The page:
Batman, Catwoman, Robin and Superman join forces in Traveller's Tales latest Lego game. Find out how it's coming along in our latest preview.
Published on Mar 26, 2012
Traveller's Tales' perpetual production line of Lego games is quintessentially formulaic by nature: hit that, collect this, chortle wildly through the charming cut-scene.
Frankly, it could continue recycling this dutiful template until the end of existence without so much as a squeaky whine from its core demographic (kids and bigger kids, lest you’ve forgotten).
And Lego Batman 2: DC Superheroes doesn’t alter much – quite rightly so – but Traveller's Tales has been canny enough to realise that its vision was due a slight rebuild, and has taken Gotham and its citizens into a new direction that should make this sequel the freshest offering since Lego Star Wars blasted into space.
Historically, Batman has often been given the short shrift by adversarial maniacal idols of DC Comic’s distinguished Rogues Gallery, and that was certainly the case in 2008’s Lego Batman game.
In the sequel, the risk is that the Caped Crusader could suffer the same fate once again but this time at the hands of his ally. In a divisive turn, Superman (making his Lego debut) could potentially overshadow his Gotham-dwelling foil; as for one he gets all of the best powers (flight, heat vision, freeze breath).
It’s an arsenal of absolute supremacy that videogames in the past have failed to translate, but which doesn’t prove much of a problem for the tongue-in-cheek nature of the Lego videogames.
“With all Lego games it’s about ‘how do we make it fun?’ rather than focusing on making them the hardest experience possible,” says producer Philip Ring.
Superman will, unsurprisingly, have all the coolest abilities.
“So when it was time to include Superman, it was a case of that he has to feel cool, he has to feel awesome. While we’re doing that, though, we have to make sure we don’t make the other characters any less important so they all have their own unique skills throughout the levels. Superman just kind of adds to that as well.”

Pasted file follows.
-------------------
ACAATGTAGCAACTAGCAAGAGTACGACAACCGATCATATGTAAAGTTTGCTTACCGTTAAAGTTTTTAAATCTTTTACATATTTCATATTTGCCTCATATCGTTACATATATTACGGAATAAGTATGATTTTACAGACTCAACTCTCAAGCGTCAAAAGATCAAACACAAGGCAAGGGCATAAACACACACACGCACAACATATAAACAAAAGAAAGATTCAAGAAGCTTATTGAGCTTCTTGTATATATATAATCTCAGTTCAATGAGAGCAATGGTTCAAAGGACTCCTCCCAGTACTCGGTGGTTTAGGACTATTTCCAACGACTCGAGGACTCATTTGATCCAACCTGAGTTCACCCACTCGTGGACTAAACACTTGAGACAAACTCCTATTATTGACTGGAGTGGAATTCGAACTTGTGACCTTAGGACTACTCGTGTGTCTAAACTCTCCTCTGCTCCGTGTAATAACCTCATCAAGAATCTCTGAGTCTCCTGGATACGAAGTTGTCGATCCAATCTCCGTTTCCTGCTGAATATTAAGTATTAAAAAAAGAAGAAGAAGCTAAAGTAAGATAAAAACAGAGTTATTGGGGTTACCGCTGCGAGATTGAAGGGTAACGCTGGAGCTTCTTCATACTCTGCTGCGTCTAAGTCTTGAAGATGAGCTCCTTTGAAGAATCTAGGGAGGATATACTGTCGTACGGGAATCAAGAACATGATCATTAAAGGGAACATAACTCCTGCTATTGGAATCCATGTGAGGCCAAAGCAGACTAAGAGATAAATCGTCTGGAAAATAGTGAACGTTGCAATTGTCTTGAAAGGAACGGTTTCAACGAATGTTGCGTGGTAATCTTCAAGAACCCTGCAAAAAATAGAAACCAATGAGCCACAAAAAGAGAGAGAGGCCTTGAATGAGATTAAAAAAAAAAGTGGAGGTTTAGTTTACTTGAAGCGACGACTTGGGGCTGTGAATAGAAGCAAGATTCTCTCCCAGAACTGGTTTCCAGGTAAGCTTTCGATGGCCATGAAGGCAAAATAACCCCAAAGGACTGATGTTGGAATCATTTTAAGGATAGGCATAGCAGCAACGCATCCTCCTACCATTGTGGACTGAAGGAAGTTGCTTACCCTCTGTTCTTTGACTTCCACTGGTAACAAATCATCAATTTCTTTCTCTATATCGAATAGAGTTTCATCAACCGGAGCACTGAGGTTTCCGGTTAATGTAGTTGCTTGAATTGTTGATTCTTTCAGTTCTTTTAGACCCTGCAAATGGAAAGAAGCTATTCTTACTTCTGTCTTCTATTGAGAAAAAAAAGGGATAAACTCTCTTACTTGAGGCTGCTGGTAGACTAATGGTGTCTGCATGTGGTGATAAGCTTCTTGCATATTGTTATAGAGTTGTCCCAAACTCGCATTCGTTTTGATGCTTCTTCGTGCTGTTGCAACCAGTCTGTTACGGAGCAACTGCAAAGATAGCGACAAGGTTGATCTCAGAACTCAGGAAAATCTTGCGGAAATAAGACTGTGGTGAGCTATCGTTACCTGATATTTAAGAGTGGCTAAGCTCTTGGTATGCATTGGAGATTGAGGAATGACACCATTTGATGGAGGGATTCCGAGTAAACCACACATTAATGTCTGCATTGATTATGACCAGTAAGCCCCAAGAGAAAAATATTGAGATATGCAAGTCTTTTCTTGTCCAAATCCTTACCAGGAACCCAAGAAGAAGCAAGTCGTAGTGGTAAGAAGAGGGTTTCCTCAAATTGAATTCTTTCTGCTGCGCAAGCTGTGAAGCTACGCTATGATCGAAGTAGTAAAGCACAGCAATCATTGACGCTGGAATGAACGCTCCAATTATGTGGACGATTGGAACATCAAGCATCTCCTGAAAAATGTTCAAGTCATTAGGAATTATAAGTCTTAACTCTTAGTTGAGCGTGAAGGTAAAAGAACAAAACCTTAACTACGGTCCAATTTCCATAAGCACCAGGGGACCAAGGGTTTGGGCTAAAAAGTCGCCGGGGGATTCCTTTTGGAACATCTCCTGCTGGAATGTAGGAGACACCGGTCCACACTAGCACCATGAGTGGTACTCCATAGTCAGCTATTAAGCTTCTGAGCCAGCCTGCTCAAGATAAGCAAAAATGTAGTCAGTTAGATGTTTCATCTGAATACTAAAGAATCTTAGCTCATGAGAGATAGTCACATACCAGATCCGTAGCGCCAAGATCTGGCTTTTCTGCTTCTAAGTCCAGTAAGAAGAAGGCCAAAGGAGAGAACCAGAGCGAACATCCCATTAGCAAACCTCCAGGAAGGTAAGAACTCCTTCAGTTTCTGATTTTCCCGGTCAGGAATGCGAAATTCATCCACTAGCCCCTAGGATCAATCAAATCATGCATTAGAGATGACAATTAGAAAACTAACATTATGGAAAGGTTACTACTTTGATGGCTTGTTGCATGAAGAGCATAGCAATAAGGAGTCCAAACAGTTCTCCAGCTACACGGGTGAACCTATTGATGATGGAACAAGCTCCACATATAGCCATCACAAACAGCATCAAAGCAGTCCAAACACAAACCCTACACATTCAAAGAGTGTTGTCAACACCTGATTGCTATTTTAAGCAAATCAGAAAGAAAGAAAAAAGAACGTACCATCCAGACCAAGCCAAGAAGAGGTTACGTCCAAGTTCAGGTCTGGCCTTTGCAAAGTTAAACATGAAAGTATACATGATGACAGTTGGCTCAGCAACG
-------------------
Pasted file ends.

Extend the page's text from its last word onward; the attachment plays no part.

Aside from the Man of Steel’s inimitable arsenal, Batman, Robin and other DC characters will have a series of suits with tailored functions to expand the otherwise staid abilities that the heroes are known for.
Batman has a sensor suit which enables him to appear invisible and an electricity suit that absorbs charges, while Robin has an acrobatic costume that enhances his platforming abilities.
It’s not just a step to make each of the characters relevant (while creating specific objectives for each hero), but it’s also a measure to keep the focus very much on the Dynamic Duo.
“Because it takes place in Gotham City, it just felt right to keep the focus on Batman,” states Ring. “He is the main key point of the story, so you have Batman and Robin, then Superman kind of joins in with some other characters but it really is more of a Batman story that follows through.”
The story begins as Bruce Wayne is being given the prestigious ‘Man of the Year’ award for his contributions to Gotham, as the Joker pays an uninvited visit.
Inevitably, a fight ensues, but it’s not long before it’s revealed the clown has teamed-up with Lex Luther to break out all of Arkham’s inmates.
For the first time ever in the series, Lego characters will now be voiced.
It’s with this huge cast of heroes and villains that the playground has been expanded, Gotham City once again transformed into a sprawling open-world environment.
Famous locations are spread across the scenery: from above the infamous spot of Bruce Wayne’s parents’ death, the Monarch Theatre, can be glimpsed, elsewhere Axis Chemicals and Wayne Tower loom far in the distance.
But this all pales in comparison to the most momentous modification to the Lego blueprint: voices. For the first time in Lego history, each of the characters will utter words from their brick-mouths and while you would expect this to sideline the charming parody, it serves only to enrich the humour.
“It’s really about what we can do with the characters,” smiles Ring. “Take Superman, for example, people have a good idea of what they expect from him.
"But the Lego version of Superman almost comes across as a little bit arrogant and that’s reflected in the way he speaks and the way he delivers his lines but also in the way his animations are portrayed – slicking his hair back and things like that. It’s just a bit different to what you would expect.”